I would like to label the 2014 KC Royals an old-fashioned underdog.  But they are actually a modern-day underdog.  When the World Series began in 1903 until 1968, which for elder statesmen like me does not seem like forty-six years ago, there were no playoffs, only the World Series.  Teams were grouped altogether in their respective leagues, and the first place team in each league played the World Series in the warmth of early October under the falling orange leaves, not in the chill of late October where bare, leafless trees dot the landscape.  Even from 1969 to 1993, teams were grouped into only two divisions (not three) and the East and West champions played a best of five series becoming best of seven in 1985, for the privilege of playing in the Fall Classic.  As remarkable a run the boys from K.C. had, in the past, under the original two systems, they would have cleaned out their lockers at Kaufman Stadium, headed to their permanent homes, and that pentagonal electronic board in centerfield with the crown atop would have displayed the message WAIT TILL NEXT YEAR for the benefit of the fans in attendance of the final home game on the 2014 regular season schedule.

When I first became a fan of the game in 1968 at age six, the term Pennant Race referred to the regular season; 162 games in 180 days to determine the best in the business of two rival leagues who never butted heads until the World Series except for an exhibition game in July often referred to as the mid-summer classic.  And the term Fall Classic was an exclusive term for the best of 7 game World Series.  Back in the days, you proved you were the best team in your league out of 162 games and then to be World Champions, you simply had to win four more and had seven chances.  Today, the Fall Classic is October baseball (and in some seasons could spill into early November) in its entirety.  Younger generations of fans no longer refer to the regular season as the pennant race, simply, the season.  The pennant race does not start until the postseason begins.  The play-in games and League Division Championship Series have become the plot, the League Championship Series the climax, and the World Series, the denouement.

Long before social media and smart phones, the only portable devices I had growing up in the late sixties and seventies was something called a transistor radio.  Mine was a Realtone silver and black with a big-round dial you fine-tuned with a side-wheel to the desired station and you could listen to it through holes in the case or plug in a white cord to a small hole and stick the other end in your ear.  The Magnavox version in turquoise blue was also popular.  I would fall asleep listening to Tom Seaver, Tommie Agee, and Ed Kranepool playing a late night game in San Francisco with Juan Marichal, Willie McCovey, and the great Willie Mays with old-time play-by-play transmitted on an analog device.  Better static-free quality is available on a smart phone or I-Pod with radio capability, but the desire to listen in the spring and summer when it is just one of 162 just isn’t felt by this generation.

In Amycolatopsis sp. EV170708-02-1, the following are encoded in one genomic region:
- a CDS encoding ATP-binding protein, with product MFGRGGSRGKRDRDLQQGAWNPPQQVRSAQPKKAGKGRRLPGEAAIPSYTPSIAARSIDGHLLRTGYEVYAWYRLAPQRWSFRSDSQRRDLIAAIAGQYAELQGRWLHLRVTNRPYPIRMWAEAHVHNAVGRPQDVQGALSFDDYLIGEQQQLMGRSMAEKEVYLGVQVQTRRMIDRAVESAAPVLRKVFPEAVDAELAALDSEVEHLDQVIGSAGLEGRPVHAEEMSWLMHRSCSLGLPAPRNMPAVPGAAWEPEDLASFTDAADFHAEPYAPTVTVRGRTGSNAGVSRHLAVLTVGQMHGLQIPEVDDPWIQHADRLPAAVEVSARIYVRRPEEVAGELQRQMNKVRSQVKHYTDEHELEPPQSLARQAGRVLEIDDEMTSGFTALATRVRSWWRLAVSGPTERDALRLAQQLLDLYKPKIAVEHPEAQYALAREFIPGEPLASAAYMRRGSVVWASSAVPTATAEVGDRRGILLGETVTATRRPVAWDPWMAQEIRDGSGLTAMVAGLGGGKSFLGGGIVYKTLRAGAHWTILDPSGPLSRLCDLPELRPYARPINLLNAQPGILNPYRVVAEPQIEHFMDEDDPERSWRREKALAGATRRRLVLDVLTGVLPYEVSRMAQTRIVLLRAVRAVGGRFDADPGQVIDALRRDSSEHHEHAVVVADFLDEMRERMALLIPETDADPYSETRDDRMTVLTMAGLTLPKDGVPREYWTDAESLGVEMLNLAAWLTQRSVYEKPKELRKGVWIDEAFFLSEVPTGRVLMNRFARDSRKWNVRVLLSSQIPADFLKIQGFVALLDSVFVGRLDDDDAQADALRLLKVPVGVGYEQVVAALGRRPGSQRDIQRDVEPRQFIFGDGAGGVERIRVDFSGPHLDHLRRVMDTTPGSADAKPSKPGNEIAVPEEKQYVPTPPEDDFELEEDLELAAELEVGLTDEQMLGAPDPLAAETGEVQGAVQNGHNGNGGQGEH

As expensive as regular season tickets may be, a middle-class family has a better chance of taking a child or family to a regular-season game than a postseason game.  A modern child would have a better chance of getting into it if the regular season were once again the pennant race.  And become more of a fan, and in particular, a fan of the game as well as a fan of their favorite team, if it were first place or nothing.  But alas, that is a relic of my past, just like a dinner date with face-to-face conversation with the other party, not getting a word or two in-between while checking in with personal devices.

Baseball has a chance to surpass football in the month of October for two reasons; the scrutiny of the spousal abuse scandals among its players which may ultimately cost its commissioner his job and the proposed changes in the rules, such as eliminating kickoffs and just placing the ball first and ten on the twenty and eliminating the PAT (point after touchdown)—a team scoring a touchdown could either go for a two-point conversion or simply tell the referee “take seven!”  Unfortunately, all sports is on the decline, America is on the decline, and its young citizens have different priorities in life.

Can the 2014 Kansas City Royals send a message to this generation that hope always springs eternal albeit they were made by a modern playoff system?  As old-school as I am about the game of baseball, they would appear to be the best hope we have.